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U-gong-i-san (우공이산) Posted by on Jan 6, 2009 in Grammar

Today’s post is going to feature a four letter Korean proverb for the New Year.  As you know, four letter proverbs are represented by Chinese characters.  Here are the Chinese characters for the four letter proverbs: 愚公移山.  Let’s break this proverb down to its syllables.  This character is pronounced as ‘u.’  It means foolishness.  The next character is and is pronounced as ‘gong.’  Now, this character could have several meanings.  It could mean ‘man’ or ‘sir.’  For the purposes of today’s proverb, let’s focus on the meaning for ‘man.’  The character is pronounced as ‘i’.  (i) is the root word meaning to move or transfer.  Lastly, this character is pronounced as san and means mountain.

Altogether this proverb means, ‘the foolish man who moved a mountain.’  Believe or not, this is a proverb with a positive meaning.  Before I go further into what this proverb means, let me tell you the story behind this proverb. 

A long time ago, there was a man named ugong (우공).  Ugong (우공) noticed one day while walking that there were two mountains.  The two mountains were connected to each other and they formed a formidable blockade so that people had to walk around it to get to the other side.  This is when ugong (우공) got the idea to gather his sons and dig a pathway between the two mountains.  Every day ugong (우공) and his sons would get a shovel to try to create a pathway.  The work was difficult and seasons would change with no progress in sight. 

The villagers laughed at ugong (우공).  They called him a foolish man for trying to perform such a difficult task.  Ugong (우공) just replied and said, “After I die, my sons will carry out the work and their sons will carry out the work when my sons die.  You’ll see, there’ll be a passageway between the mountains.”  Unbeknownst to ugong (우공), the spirit residing on the mountain overheard ugong (우공).  He felt pity for ugong (우공) and decided to help ugong (우공).  The spirit moved one of the mountains, creating a passageway between the two mountains.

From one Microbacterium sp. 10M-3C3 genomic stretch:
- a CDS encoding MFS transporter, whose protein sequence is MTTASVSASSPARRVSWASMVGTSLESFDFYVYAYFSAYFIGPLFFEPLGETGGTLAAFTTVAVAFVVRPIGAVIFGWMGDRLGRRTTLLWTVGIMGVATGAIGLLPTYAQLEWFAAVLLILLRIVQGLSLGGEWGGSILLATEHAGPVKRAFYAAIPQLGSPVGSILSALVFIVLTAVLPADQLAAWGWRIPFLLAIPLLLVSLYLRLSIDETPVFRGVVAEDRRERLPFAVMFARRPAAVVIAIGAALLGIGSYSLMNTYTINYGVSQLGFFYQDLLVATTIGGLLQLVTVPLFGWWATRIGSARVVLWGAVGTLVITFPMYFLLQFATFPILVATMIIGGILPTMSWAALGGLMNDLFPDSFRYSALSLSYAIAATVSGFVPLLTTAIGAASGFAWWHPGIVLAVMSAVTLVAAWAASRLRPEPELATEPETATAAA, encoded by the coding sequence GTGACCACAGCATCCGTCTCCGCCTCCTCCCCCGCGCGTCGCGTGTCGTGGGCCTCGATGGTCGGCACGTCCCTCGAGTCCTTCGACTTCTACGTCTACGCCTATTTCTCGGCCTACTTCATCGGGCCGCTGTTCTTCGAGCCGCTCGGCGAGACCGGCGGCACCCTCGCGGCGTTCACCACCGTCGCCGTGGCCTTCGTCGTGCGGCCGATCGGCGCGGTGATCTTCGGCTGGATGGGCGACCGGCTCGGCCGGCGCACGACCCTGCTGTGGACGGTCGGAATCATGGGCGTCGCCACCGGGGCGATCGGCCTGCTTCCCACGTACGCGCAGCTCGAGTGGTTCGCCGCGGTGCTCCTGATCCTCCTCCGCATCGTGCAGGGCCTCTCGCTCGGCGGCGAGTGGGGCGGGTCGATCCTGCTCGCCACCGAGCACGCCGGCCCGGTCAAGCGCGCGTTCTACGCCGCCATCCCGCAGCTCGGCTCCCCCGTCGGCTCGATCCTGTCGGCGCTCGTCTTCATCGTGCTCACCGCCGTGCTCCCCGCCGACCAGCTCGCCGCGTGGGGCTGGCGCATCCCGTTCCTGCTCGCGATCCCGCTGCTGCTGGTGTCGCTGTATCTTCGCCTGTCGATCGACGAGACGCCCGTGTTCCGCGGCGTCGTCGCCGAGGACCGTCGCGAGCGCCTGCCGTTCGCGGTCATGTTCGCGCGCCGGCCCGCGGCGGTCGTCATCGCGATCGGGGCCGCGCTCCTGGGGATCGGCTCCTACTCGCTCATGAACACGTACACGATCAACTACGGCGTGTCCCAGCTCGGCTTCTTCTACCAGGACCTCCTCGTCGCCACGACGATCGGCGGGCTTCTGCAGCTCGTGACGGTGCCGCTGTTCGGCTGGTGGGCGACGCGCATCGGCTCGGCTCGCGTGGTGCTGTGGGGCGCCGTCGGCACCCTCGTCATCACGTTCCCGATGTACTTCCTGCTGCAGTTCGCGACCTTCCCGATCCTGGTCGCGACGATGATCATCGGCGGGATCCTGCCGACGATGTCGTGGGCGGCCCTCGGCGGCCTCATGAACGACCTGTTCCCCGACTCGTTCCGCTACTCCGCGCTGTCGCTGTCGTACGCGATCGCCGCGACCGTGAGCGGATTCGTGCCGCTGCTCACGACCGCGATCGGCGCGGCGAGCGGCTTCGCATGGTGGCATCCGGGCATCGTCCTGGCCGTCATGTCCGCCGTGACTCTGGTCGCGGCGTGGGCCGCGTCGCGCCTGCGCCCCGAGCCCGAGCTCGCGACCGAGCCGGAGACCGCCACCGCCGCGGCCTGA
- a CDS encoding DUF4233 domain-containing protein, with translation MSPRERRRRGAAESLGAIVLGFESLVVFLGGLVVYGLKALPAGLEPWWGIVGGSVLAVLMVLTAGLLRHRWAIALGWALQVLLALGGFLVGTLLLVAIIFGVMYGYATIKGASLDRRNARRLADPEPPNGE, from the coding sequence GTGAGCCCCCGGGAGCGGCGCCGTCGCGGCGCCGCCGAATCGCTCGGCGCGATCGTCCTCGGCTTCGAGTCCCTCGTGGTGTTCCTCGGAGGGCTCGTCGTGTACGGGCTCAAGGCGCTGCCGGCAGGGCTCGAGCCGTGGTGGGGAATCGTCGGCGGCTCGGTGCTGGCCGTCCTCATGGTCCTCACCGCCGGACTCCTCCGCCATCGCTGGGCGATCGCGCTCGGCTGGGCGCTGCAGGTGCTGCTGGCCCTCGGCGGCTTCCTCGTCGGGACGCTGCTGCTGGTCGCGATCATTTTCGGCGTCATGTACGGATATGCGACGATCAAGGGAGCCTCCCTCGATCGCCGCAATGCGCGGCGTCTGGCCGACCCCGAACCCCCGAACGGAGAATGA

So what’s the moral of the story?  The moral is, hard work pays off.  With persistence and dedication, you can achieve your dreams.  True, ugong (우공) had a little help from his sons and the mountain spirit, but nonetheless his goals were fulfilled.  Now let’s tie this story back to  愚公移山 (u-gong-i-san), our four letter proverb.  This proverb literally means, ‘the foolish man who moved a moutain.’  Figuratively it means that you can move a mountain as well, especially if you work hard.  The moving of a mountain symbolizes an impossible goal or dream.  Therefore, this proverb signifies that an impossible dream can be accomplished with some persistence.

Why did I choose this proverb to represent the New Year?  Looking back at 2008, it looks like people had a rough year.  No matter how hard 2008 seemed, let this proverb be an inspiration to everyone.�

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Comments:

  1. Rod:

    Hi.
    Thank you very much for posting on your blog.
    It’s really great.
    I have a question

    You said:
    “As you know, four letter proverbs are represented by Chinese characters.”

    I don’t know about it. Just 4 letter korean proverbs are represented by chinese characters?
    What about proverbs with more or less letters?
    Aren’t they represented by chinese proverbs?
    Does it mean all chinese proverbs that came to korean language hve 4 letters?

    I would like to know more about it please.

    Thank youvy much